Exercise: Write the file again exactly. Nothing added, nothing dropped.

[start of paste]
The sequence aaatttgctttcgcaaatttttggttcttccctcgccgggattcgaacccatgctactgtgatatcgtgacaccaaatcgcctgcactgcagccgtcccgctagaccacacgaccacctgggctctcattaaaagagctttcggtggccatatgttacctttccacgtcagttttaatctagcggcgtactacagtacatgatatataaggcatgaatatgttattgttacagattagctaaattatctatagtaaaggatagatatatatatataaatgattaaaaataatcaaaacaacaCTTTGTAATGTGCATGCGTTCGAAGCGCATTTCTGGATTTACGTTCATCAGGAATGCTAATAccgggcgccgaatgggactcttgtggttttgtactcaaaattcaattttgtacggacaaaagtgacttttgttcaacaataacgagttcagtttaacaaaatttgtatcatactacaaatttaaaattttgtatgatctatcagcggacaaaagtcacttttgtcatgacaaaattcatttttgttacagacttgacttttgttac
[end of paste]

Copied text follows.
The sequence aaatttgctttcgcaaatttttggttcttccctcgccgggattcgaacccatgctactgtgatatcgtgacaccaaatcgcctgcactgcagccgtcccgctagaccacacgaccacctgggctctcattaaaagagctttcggtggccatatgttacctttccacgtcagttttaatctagcggcgtactacagtacatgatatataaggcatgaatatgttattgttacagattagctaaattatctatagtaaaggatagatatatatatataaatgattaaaaataatcaaaacaacaCTTTGTAATGTGCATGCGTTCGAAGCGCATTTCTGGATTTACGTTCATCAGGAATGCTAATAccgggcgccgaatgggactcttgtggttttgtactcaaaattcaattttgtacggacaaaagtgacttttgttcaacaataacgagttcagtttaacaaaatttgtatcatactacaaatttaaaattttgtatgatctatcagcggacaaaagtcacttttgtcatgacaaaattcatttttgttacagacttgacttttgttac